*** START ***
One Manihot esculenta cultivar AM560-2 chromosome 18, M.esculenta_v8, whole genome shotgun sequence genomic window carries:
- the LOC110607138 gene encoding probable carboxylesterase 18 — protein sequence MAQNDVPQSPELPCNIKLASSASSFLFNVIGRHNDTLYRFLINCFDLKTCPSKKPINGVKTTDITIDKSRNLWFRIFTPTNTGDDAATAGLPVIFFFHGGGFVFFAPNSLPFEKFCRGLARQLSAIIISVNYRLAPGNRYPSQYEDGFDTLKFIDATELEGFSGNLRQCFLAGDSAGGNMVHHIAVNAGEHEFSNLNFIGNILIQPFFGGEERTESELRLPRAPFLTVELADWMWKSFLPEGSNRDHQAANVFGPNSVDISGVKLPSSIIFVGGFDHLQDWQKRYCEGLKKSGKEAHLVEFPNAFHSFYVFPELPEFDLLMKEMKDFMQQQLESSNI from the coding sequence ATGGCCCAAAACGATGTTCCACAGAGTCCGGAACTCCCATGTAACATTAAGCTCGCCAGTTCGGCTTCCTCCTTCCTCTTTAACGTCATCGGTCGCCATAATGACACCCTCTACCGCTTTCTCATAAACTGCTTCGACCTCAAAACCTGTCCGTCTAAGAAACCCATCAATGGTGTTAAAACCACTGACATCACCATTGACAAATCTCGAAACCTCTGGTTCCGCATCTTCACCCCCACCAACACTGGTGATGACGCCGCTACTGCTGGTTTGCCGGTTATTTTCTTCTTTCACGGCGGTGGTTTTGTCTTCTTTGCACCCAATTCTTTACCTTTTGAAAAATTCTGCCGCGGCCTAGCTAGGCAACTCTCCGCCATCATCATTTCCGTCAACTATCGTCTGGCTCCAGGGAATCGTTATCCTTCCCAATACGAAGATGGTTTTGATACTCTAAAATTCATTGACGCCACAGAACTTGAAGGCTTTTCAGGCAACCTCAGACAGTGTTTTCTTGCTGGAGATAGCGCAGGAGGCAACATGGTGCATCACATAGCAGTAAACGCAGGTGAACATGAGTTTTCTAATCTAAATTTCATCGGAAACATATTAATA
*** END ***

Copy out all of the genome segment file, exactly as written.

One Manihot esculenta cultivar AM560-2 chromosome 18, M.esculenta_v8, whole genome shotgun sequence genomic window carries:
- the LOC110607138 gene encoding probable carboxylesterase 18 — protein sequence MAQNDVPQSPELPCNIKLASSASSFLFNVIGRHNDTLYRFLINCFDLKTCPSKKPINGVKTTDITIDKSRNLWFRIFTPTNTGDDAATAGLPVIFFFHGGGFVFFAPNSLPFEKFCRGLARQLSAIIISVNYRLAPGNRYPSQYEDGFDTLKFIDATELEGFSGNLRQCFLAGDSAGGNMVHHIAVNAGEHEFSNLNFIGNILIQPFFGGEERTESELRLPRAPFLTVELADWMWKSFLPEGSNRDHQAANVFGPNSVDISGVKLPSSIIFVGGFDHLQDWQKRYCEGLKKSGKEAHLVEFPNAFHSFYVFPELPEFDLLMKEMKDFMQQQLESSNI from the coding sequence ATGGCCCAAAACGATGTTCCACAGAGTCCGGAACTCCCATGTAACATTAAGCTCGCCAGTTCGGCTTCCTCCTTCCTCTTTAACGTCATCGGTCGCCATAATGACACCCTCTACCGCTTTCTCATAAACTGCTTCGACCTCAAAACCTGTCCGTCTAAGAAACCCATCAATGGTGTTAAAACCACTGACATCACCATTGACAAATCTCGAAACCTCTGGTTCCGCATCTTCACCCCCACCAACACTGGTGATGACGCCGCTACTGCTGGTTTGCCGGTTATTTTCTTCTTTCACGGCGGTGGTTTTGTCTTCTTTGCACCCAATTCTTTACCTTTTGAAAAATTCTGCCGCGGCCTAGCTAGGCAACTCTCCGCCATCATCATTTCCGTCAACTATCGTCTGGCTCCAGGGAATCGTTATCCTTCCCAATACGAAGATGGTTTTGATACTCTAAAATTCATTGACGCCACAGAACTTGAAGGCTTTTCAGGCAACCTCAGACAGTGTTTTCTTGCTGGAGATAGCGCAGGAGGCAACATGGTGCATCACATAGCAGTAAACGCAGGTGAACATGAGTTTTCTAATCTAAATTTCATCGGAAACATATTAATA